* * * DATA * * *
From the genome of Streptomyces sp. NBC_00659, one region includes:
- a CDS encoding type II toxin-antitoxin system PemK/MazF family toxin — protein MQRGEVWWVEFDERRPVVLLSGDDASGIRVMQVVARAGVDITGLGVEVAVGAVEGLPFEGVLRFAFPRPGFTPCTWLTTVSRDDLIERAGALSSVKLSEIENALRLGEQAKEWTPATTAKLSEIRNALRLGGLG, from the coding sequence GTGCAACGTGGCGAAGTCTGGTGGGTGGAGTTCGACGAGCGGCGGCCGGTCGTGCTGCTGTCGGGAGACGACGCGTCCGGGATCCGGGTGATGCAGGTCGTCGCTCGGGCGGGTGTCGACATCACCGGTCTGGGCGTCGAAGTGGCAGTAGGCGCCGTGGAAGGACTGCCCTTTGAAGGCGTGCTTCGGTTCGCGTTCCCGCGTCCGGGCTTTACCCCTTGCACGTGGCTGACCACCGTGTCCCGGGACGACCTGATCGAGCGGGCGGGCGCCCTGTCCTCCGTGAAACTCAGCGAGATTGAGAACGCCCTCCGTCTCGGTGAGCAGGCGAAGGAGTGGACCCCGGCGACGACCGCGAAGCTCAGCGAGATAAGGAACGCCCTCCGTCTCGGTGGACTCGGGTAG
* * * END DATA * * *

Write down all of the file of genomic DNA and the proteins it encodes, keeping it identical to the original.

From the genome of Streptomyces sp. NBC_00659, one region includes:
- a CDS encoding type II toxin-antitoxin system PemK/MazF family toxin — protein MQRGEVWWVEFDERRPVVLLSGDDASGIRVMQVVARAGVDITGLGVEVAVGAVEGLPFEGVLRFAFPRPGFTPCTWLTTVSRDDLIERAGALSSVKLSEIENALRLGEQAKEWTPATTAKLSEIRNALRLGGLG, from the coding sequence GTGCAACGTGGCGAAGTCTGGTGGGTGGAGTTCGACGAGCGGCGGCCGGTCGTGCTGCTGTCGGGAGACGACGCGTCCGGGATCCGGGTGATGCAGGTCGTCGCTCGGGCGGGTGTCGACATCACCGGTCTGGGCGTCGAAGTGGCAGTAGGCGCCGTGGAAGGACTGCCCTTTGAAGGCGTGCTTCGGTTCGCGTTCCCGCGTCCGGGCTTTACCCCTTGCACGTGGCTGACCACCGTGTCCCGGGACGACCTGATCGAGCGGGCGGGCGCCCTGTCCTCCGTGAAACTCAGCGAGATTGAGAACGCCCTCCGTCTCGGTGAGCAGGCGAAGGAGTGGACCCCGGCGACGACCGCGAAGCTCAGCGAGATAAGGAACGCCCTCCGTCTCGGTGGACTCGGGTAG